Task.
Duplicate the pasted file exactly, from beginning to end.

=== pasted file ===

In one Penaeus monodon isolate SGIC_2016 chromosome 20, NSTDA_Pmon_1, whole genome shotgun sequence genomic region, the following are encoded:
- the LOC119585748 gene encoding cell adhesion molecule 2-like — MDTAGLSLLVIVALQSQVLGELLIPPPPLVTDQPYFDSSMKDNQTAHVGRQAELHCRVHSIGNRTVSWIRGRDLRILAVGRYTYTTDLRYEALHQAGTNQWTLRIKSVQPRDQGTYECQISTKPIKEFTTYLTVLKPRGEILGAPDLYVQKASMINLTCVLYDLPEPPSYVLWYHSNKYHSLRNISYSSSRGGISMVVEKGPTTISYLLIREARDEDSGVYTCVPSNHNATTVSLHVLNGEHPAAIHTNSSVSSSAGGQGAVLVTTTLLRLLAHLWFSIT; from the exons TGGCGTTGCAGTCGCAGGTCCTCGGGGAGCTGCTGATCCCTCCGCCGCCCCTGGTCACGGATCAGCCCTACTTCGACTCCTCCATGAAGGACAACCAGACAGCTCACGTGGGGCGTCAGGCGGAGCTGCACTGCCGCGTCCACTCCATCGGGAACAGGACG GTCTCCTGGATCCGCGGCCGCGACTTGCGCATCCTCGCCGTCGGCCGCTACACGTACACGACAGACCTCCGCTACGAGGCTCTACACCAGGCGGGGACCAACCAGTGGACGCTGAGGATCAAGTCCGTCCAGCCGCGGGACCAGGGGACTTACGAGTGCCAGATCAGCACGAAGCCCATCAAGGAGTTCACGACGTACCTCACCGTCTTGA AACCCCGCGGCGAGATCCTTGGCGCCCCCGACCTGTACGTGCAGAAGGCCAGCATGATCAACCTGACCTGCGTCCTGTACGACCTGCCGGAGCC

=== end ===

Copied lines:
In one Penaeus monodon isolate SGIC_2016 chromosome 20, NSTDA_Pmon_1, whole genome shotgun sequence genomic region, the following are encoded:
- the LOC119585748 gene encoding cell adhesion molecule 2-like — MDTAGLSLLVIVALQSQVLGELLIPPPPLVTDQPYFDSSMKDNQTAHVGRQAELHCRVHSIGNRTVSWIRGRDLRILAVGRYTYTTDLRYEALHQAGTNQWTLRIKSVQPRDQGTYECQISTKPIKEFTTYLTVLKPRGEILGAPDLYVQKASMINLTCVLYDLPEPPSYVLWYHSNKYHSLRNISYSSSRGGISMVVEKGPTTISYLLIREARDEDSGVYTCVPSNHNATTVSLHVLNGEHPAAIHTNSSVSSSAGGQGAVLVTTTLLRLLAHLWFSIT; from the exons TGGCGTTGCAGTCGCAGGTCCTCGGGGAGCTGCTGATCCCTCCGCCGCCCCTGGTCACGGATCAGCCCTACTTCGACTCCTCCATGAAGGACAACCAGACAGCTCACGTGGGGCGTCAGGCGGAGCTGCACTGCCGCGTCCACTCCATCGGGAACAGGACG GTCTCCTGGATCCGCGGCCGCGACTTGCGCATCCTCGCCGTCGGCCGCTACACGTACACGACAGACCTCCGCTACGAGGCTCTACACCAGGCGGGGACCAACCAGTGGACGCTGAGGATCAAGTCCGTCCAGCCGCGGGACCAGGGGACTTACGAGTGCCAGATCAGCACGAAGCCCATCAAGGAGTTCACGACGTACCTCACCGTCTTGA AACCCCGCGGCGAGATCCTTGGCGCCCCCGACCTGTACGTGCAGAAGGCCAGCATGATCAACCTGACCTGCGTCCTGTACGACCTGCCGGAGCC